With the new DSM-5* due for release in May of this year, there has been much debate about the wisdom of the American Psychiatric Association's decision to drop Asperger's Disorder as a separate diagnosis. Instead it will be folded into a new diagnostic definition of Autism Spectrum Disorder.
Media reports have ranged from outrage (New York Times 'New Definition of Autism will exclude many' Jan 2012) to more calm assessment of the facts (New York Times 'Report Sees Less Impact' Oct 2012). Clinical psychologists in Australia are also divided in whether they see the changes as being a logical response to the scientific evidence gathered over the last twenty years, or a pre-emptive lumping together of neurologically different conditions (Medical Observer 'Are there differences in Aspergers we are missing?' Nov 2012).
The Australian Psychology journal has just published a paper 'Towards the DSM-5 Criteria for Autism: Clinical, Cultural and Research Implications'. The paper's seven authors describe the main differences between DSM-IV, when Asperger's Disorder first appeared in 1994, and DSM-5, and the implications of Asperger's removal. In the paper's abstract they conclude:
I highly recommend you view the webinar yourself, rather than relying on sometimes sensational media reporting on this issue. Understanding DSM-5 is essential for parents and individuals with Aspergers to fully understand the complex issues behind this decision.
Another reliable Australian source of information about Autism and Aspergers is Monash University's School of Psychology and Psychiatry. They've produced a range of resources available for free download. Click here to go to the Fact Sheets section of their website.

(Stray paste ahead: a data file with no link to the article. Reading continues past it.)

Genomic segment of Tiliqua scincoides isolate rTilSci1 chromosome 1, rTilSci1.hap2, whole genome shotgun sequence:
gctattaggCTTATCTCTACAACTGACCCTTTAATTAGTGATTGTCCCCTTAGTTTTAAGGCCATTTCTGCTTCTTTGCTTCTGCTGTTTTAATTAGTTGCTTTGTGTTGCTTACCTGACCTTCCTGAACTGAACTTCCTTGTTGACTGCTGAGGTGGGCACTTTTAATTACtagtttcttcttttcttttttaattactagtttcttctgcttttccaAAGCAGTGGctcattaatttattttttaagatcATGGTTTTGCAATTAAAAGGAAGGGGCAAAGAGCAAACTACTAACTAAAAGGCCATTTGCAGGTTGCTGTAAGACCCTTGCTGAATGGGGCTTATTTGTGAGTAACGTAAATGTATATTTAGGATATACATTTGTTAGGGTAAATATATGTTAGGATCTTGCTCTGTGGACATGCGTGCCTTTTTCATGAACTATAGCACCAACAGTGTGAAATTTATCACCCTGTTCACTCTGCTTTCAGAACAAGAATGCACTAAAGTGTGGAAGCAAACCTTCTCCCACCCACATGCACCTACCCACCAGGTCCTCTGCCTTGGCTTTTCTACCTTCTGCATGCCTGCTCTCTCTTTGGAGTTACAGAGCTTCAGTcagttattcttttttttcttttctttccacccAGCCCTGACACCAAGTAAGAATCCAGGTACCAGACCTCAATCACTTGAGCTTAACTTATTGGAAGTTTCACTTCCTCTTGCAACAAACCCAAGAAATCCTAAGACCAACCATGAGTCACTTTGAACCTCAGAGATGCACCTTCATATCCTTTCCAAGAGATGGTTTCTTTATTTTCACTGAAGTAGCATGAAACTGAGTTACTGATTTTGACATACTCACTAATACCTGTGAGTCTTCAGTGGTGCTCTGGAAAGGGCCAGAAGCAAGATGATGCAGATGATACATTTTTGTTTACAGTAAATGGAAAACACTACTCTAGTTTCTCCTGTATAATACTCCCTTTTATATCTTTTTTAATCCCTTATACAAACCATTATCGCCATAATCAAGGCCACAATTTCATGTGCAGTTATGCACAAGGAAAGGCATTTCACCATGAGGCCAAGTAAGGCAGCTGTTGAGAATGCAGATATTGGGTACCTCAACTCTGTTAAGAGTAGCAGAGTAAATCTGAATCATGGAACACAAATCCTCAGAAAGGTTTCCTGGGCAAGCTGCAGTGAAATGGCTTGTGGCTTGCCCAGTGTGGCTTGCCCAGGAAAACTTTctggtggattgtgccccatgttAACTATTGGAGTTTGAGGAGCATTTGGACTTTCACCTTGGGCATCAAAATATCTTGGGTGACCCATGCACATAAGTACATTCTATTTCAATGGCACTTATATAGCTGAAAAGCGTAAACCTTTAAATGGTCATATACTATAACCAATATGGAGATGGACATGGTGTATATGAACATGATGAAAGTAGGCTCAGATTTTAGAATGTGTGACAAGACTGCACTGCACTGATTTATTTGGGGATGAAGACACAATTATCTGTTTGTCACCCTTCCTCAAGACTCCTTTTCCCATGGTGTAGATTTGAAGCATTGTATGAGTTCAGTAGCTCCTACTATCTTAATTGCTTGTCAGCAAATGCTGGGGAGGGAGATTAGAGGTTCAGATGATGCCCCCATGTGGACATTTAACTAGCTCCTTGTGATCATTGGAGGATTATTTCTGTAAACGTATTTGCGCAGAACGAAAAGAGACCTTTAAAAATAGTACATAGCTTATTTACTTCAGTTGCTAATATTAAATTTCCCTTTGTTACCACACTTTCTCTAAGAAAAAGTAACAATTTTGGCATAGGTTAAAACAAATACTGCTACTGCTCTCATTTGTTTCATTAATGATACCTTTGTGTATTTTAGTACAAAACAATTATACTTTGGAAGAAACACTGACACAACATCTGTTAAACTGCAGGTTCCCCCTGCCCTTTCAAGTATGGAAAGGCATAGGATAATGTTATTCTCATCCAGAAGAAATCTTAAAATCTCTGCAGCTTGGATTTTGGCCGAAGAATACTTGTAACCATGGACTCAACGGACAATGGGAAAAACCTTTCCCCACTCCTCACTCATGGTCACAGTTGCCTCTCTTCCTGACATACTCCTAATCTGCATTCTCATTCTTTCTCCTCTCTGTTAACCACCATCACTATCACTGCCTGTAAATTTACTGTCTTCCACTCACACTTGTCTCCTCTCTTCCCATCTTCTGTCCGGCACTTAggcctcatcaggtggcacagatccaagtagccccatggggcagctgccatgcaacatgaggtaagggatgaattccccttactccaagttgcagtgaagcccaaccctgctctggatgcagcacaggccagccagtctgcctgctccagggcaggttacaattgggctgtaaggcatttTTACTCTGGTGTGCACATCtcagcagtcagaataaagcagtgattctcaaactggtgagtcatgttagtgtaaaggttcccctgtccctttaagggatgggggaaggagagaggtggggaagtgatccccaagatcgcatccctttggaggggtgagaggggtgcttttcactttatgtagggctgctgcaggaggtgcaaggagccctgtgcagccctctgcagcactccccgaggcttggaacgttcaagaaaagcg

*DSM-5 is the fifth edition of the American Psychiatric Association's Diagnostic and Statistical Manual for Mental Disorders, and will be published in May 2013. See www.dsm5.org for more.
Previous posts I've written on DSM-5:
Dr Swedo explains autism changes in DSM-5
Dr Gerri Dawson, Chief Science Officer at Autism Speaks has written an easy to read summary of a talk given by Dr Sue Swedo, chair of the committee recommending changes to autism criteria for DSM-5, at the 2012 International Meeting on Autism Research in Toronto.
According to this report, Dr Swedo has again confirmed that the American Psychiatric Association is NOT attempting to reduce the number of people diagnosed with an autism spectrum disorder. Rather they are trying to ensure all individuals are accurately diagnosed by strengthening the criteria and removing clincian's bias. By collapsing all subtypes into the one autism spectrum disorder it will improve the consistency of diagnoses. Currently this is an issue as what one doctor calls high functioning autism will be classifed as Asperger syndrome by another, depending on the recall of whether the person had a language delay or not.
Asperger syndrome will not disappear, rather it will become a specifier or type within the autism spectrum diagnosis. Scientific research into Asperger syndrome will continue. And the addition of sensory sensitivites into the DSM-5 criteria is also to be welcomed.
I do encourage you to read the full article here
DSM-5 Field Trials - Initial Report
Autism Speaks, America's autism activisim and research organisation, has just released a report into their initial findings from the DSM-5 Field Trials. Determined to discover if the proposed new criteria for autism spectrum conditions (especially the removal of Asperger Syndrome as a separate diagnosis) would disadvantage those who currently have a diagnosis and therefore receive funding for services, the study has found that DSM-5 does NOT reduce the number of children who receive a diagnosis.
I recommend you read the full report here at the Autism Speaks website